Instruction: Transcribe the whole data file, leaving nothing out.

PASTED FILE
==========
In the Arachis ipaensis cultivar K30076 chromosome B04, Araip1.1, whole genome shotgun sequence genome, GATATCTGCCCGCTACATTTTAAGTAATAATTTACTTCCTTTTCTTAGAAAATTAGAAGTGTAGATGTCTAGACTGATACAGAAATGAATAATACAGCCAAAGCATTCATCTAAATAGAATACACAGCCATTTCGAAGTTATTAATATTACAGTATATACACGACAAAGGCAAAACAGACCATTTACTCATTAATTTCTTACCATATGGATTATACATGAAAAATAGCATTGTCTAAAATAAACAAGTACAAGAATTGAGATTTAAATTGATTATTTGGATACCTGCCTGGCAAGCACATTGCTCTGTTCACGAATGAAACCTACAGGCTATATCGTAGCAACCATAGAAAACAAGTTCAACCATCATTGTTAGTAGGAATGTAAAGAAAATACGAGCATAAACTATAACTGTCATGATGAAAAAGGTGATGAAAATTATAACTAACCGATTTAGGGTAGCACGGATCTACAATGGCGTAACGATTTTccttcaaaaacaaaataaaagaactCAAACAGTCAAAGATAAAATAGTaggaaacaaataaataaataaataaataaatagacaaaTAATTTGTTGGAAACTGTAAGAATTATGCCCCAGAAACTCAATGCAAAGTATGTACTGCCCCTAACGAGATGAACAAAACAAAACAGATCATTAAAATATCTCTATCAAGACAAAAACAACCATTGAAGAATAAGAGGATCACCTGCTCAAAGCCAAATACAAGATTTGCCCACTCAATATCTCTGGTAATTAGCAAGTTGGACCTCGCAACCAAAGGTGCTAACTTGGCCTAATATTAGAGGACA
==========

In the Arachis ipaensis cultivar K30076 chromosome B04, Araip1.1, whole genome shotgun sequence genome, GATATCTGCCCGCTACATTTTAAGTAATAATTTACTTCCTTTTCTTAGAAAATTAGAAGTGTAGATGTCTAGACTGATACAGAAATGAATAATACAGCCAAAGCATTCATCTAAATAGAATACACAGCCATTTCGAAGTTATTAATATTACAGTATATACACGACAAAGGCAAAACAGACCATTTACTCATTAATTTCTTACCATATGGATTATACATGAAAAATAGCATTGTCTAAAATAAACAAGTACAAGAATTGAGATTTAAATTGATTATTTGGATACCTGCCTGGCAAGCACATTGCTCTGTTCACGAATGAAACCTACAGGCTATATCGTAGCAACCATAGAAAACAAGTTCAACCATCATTGTTAGTAGGAATGTAAAGAAAATACGAGCATAAACTATAACTGTCATGATGAAAAAGGTGATGAAAATTATAACTAACCGATTTAGGGTAGCACGGATCTACAATGGCGTAACGATTTTccttcaaaaacaaaataaaagaactCAAACAGTCAAAGATAAAATAGTaggaaacaaataaataaataaataaataaatagacaaaTAATTTGTTGGAAACTGTAAGAATTATGCCCCAGAAACTCAATGCAAAGTATGTACTGCCCCTAACGAGATGAACAAAACAAAACAGATCATTAAAATATCTCTATCAAGACAAAAACAACCATTGAAGAATAAGAGGATCACCTGCTCAAAGCCAAATACAAGATTTGCCCACTCAATATCTCTGGTAATTAGCAAGTTGGACCTCGCAACCAAAGGTGCTAACTTGGCCTAATATTAGAGGACA